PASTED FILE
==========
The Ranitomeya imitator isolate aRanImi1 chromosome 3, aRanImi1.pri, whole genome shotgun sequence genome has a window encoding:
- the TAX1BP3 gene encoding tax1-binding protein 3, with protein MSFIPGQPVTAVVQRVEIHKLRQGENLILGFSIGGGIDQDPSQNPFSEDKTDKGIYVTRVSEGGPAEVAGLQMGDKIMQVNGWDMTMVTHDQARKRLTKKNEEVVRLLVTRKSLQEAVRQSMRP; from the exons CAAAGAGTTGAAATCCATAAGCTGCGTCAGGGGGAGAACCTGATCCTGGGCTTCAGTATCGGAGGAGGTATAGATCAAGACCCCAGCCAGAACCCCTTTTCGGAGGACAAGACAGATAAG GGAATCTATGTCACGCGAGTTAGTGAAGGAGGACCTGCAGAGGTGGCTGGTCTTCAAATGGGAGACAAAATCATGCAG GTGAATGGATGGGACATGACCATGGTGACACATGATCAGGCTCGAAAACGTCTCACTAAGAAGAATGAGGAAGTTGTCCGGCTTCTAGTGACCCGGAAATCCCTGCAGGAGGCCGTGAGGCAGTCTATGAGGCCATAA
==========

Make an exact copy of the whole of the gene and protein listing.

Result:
The Ranitomeya imitator isolate aRanImi1 chromosome 3, aRanImi1.pri, whole genome shotgun sequence genome has a window encoding:
- the TAX1BP3 gene encoding tax1-binding protein 3, with protein MSFIPGQPVTAVVQRVEIHKLRQGENLILGFSIGGGIDQDPSQNPFSEDKTDKGIYVTRVSEGGPAEVAGLQMGDKIMQVNGWDMTMVTHDQARKRLTKKNEEVVRLLVTRKSLQEAVRQSMRP; from the exons CAAAGAGTTGAAATCCATAAGCTGCGTCAGGGGGAGAACCTGATCCTGGGCTTCAGTATCGGAGGAGGTATAGATCAAGACCCCAGCCAGAACCCCTTTTCGGAGGACAAGACAGATAAG GGAATCTATGTCACGCGAGTTAGTGAAGGAGGACCTGCAGAGGTGGCTGGTCTTCAAATGGGAGACAAAATCATGCAG GTGAATGGATGGGACATGACCATGGTGACACATGATCAGGCTCGAAAACGTCTCACTAAGAAGAATGAGGAAGTTGTCCGGCTTCTAGTGACCCGGAAATCCCTGCAGGAGGCCGTGAGGCAGTCTATGAGGCCATAA